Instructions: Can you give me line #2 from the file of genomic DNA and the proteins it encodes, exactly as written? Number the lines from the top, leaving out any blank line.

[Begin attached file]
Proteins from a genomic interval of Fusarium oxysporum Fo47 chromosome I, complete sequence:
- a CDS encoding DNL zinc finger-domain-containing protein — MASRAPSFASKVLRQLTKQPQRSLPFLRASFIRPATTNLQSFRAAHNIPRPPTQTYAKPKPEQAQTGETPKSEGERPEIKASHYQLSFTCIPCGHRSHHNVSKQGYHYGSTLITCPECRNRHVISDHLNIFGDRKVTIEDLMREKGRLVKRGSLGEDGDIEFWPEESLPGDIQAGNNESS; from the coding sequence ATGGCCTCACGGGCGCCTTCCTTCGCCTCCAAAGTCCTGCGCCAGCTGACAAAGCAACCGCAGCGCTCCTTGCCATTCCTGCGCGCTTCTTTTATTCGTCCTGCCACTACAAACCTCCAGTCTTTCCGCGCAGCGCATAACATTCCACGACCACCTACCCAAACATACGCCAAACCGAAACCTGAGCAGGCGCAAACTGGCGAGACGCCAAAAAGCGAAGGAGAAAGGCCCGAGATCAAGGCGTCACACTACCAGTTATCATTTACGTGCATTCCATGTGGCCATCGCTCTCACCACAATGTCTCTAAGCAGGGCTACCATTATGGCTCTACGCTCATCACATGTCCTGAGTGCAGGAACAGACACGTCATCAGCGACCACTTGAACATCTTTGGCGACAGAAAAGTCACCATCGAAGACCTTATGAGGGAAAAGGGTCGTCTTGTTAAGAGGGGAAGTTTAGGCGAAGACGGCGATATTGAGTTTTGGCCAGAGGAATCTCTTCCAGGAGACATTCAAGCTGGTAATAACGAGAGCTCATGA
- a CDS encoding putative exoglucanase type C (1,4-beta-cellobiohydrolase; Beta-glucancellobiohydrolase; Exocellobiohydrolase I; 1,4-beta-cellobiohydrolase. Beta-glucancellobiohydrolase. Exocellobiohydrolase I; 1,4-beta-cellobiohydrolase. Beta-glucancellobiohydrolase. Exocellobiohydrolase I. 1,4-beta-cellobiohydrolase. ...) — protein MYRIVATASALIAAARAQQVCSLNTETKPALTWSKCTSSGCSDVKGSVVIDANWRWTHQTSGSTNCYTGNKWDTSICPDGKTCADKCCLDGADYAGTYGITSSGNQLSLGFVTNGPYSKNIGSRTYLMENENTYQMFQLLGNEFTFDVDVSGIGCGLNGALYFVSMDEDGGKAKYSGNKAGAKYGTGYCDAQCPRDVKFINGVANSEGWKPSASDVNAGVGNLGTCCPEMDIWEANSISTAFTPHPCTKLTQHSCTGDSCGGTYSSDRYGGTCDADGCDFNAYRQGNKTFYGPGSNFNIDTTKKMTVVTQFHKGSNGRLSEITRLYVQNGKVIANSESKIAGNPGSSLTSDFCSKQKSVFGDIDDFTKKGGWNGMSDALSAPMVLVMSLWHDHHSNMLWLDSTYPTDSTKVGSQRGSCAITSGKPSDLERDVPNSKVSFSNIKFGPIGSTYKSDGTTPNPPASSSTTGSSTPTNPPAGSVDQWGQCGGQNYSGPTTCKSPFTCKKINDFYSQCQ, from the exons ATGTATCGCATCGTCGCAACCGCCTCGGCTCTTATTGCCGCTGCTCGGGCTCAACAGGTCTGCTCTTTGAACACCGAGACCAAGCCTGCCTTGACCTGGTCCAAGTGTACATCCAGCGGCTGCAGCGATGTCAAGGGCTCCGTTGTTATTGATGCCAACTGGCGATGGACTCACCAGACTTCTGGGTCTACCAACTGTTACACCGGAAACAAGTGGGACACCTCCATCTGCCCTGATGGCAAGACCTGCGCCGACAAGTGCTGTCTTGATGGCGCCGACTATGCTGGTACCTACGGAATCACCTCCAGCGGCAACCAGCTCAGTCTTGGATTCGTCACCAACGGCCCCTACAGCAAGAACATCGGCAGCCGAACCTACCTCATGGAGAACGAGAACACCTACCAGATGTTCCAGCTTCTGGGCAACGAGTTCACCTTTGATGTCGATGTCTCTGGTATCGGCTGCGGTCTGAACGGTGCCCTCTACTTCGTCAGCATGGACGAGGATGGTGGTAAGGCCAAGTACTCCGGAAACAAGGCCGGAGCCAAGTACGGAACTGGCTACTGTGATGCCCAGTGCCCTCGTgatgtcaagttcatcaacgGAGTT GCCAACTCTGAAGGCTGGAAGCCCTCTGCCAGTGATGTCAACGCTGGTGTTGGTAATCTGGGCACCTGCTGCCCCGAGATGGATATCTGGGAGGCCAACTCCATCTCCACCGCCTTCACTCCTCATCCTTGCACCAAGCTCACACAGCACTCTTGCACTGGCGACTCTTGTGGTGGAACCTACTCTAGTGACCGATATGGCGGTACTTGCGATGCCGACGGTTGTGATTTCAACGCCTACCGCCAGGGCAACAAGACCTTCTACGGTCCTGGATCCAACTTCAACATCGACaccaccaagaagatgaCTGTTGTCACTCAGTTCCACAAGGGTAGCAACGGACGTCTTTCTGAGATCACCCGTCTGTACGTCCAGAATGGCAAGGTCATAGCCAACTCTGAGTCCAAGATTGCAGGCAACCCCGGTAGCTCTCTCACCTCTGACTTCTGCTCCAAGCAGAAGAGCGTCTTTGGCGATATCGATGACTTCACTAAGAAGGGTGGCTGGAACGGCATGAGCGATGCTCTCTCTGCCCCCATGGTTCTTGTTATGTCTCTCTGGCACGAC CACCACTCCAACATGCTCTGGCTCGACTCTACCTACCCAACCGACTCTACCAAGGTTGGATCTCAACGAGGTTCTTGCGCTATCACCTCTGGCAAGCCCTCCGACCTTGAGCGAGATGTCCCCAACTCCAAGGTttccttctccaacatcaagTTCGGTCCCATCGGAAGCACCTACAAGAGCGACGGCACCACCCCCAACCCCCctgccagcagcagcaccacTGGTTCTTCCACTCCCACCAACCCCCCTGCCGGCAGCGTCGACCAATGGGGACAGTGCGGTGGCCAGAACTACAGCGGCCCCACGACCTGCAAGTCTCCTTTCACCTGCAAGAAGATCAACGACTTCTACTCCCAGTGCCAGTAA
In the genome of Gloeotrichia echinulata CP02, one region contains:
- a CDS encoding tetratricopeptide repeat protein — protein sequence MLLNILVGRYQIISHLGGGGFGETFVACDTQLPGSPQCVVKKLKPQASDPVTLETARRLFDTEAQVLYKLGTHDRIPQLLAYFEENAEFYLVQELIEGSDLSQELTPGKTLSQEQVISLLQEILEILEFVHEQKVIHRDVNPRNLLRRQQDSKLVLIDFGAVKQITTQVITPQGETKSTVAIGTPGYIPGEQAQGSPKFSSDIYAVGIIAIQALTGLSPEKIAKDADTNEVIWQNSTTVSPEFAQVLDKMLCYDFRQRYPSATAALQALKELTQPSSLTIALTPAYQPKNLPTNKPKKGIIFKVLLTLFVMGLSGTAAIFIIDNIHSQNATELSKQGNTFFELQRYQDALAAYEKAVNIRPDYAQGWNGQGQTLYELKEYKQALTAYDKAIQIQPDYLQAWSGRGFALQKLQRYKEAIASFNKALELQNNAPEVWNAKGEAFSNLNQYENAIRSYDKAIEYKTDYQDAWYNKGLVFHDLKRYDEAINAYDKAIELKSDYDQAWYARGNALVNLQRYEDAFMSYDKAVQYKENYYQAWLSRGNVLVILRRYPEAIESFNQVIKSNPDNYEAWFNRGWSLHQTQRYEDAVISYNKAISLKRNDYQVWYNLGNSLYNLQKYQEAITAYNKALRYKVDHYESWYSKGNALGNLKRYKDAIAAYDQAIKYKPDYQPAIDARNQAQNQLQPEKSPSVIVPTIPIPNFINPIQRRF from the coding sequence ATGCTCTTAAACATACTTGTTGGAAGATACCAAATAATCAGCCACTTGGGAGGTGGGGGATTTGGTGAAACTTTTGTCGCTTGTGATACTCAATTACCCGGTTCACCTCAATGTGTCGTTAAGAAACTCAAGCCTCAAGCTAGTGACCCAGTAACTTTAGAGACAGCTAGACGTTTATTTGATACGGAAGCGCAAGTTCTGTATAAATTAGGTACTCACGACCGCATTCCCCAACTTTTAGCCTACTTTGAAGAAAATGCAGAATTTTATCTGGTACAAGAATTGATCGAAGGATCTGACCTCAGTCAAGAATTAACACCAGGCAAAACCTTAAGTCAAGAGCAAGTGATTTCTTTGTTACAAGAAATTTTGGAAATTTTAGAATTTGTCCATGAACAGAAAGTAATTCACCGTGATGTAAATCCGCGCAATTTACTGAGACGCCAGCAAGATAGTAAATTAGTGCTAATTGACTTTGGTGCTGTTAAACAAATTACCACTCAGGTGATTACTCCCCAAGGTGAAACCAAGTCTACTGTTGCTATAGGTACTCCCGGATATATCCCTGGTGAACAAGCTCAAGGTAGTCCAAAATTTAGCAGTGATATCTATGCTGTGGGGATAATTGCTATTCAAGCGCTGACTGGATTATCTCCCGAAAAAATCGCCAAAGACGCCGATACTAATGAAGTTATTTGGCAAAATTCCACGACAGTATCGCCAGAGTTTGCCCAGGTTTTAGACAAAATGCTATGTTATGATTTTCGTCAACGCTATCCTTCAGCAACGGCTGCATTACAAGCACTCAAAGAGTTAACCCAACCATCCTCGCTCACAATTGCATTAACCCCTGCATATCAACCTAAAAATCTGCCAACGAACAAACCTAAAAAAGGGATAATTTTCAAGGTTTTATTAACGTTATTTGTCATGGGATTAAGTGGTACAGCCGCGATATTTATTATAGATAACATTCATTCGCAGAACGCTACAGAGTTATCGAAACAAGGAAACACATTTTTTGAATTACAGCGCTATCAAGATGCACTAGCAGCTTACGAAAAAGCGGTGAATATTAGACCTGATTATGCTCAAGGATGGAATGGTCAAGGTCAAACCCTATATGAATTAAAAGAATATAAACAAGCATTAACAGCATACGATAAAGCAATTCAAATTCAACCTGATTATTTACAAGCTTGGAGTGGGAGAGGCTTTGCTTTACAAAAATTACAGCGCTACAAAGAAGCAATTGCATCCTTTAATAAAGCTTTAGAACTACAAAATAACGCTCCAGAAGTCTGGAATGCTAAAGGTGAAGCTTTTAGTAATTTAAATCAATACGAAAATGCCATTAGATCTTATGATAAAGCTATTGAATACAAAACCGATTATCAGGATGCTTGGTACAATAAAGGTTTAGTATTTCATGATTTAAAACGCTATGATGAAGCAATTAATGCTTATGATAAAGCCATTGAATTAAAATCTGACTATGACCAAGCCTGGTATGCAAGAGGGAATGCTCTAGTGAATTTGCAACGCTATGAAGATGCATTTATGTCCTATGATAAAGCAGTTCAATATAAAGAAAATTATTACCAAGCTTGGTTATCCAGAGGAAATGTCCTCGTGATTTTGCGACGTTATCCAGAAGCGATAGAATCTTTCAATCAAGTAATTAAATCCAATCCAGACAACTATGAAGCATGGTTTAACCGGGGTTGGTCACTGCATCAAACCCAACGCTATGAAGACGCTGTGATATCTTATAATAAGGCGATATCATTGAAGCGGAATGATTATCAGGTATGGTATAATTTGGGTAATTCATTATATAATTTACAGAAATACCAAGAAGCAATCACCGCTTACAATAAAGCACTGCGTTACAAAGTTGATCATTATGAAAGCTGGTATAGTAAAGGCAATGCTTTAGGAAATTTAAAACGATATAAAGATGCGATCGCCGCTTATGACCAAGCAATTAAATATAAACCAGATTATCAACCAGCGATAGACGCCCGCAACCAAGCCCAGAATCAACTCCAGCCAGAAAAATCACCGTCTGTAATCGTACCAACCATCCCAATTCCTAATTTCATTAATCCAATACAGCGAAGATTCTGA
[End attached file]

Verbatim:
- a CDS encoding DNL zinc finger-domain-containing protein — MASRAPSFASKVLRQLTKQPQRSLPFLRASFIRPATTNLQSFRAAHNIPRPPTQTYAKPKPEQAQTGETPKSEGERPEIKASHYQLSFTCIPCGHRSHHNVSKQGYHYGSTLITCPECRNRHVISDHLNIFGDRKVTIEDLMREKGRLVKRGSLGEDGDIEFWPEESLPGDIQAGNNESS; from the coding sequence ATGGCCTCACGGGCGCCTTCCTTCGCCTCCAAAGTCCTGCGCCAGCTGACAAAGCAACCGCAGCGCTCCTTGCCATTCCTGCGCGCTTCTTTTATTCGTCCTGCCACTACAAACCTCCAGTCTTTCCGCGCAGCGCATAACATTCCACGACCACCTACCCAAACATACGCCAAACCGAAACCTGAGCAGGCGCAAACTGGCGAGACGCCAAAAAGCGAAGGAGAAAGGCCCGAGATCAAGGCGTCACACTACCAGTTATCATTTACGTGCATTCCATGTGGCCATCGCTCTCACCACAATGTCTCTAAGCAGGGCTACCATTATGGCTCTACGCTCATCACATGTCCTGAGTGCAGGAACAGACACGTCATCAGCGACCACTTGAACATCTTTGGCGACAGAAAAGTCACCATCGAAGACCTTATGAGGGAAAAGGGTCGTCTTGTTAAGAGGGGAAGTTTAGGCGAAGACGGCGATATTGAGTTTTGGCCAGAGGAATCTCTTCCAGGAGACATTCAAGCTGGTAATAACGAGAGCTCATGA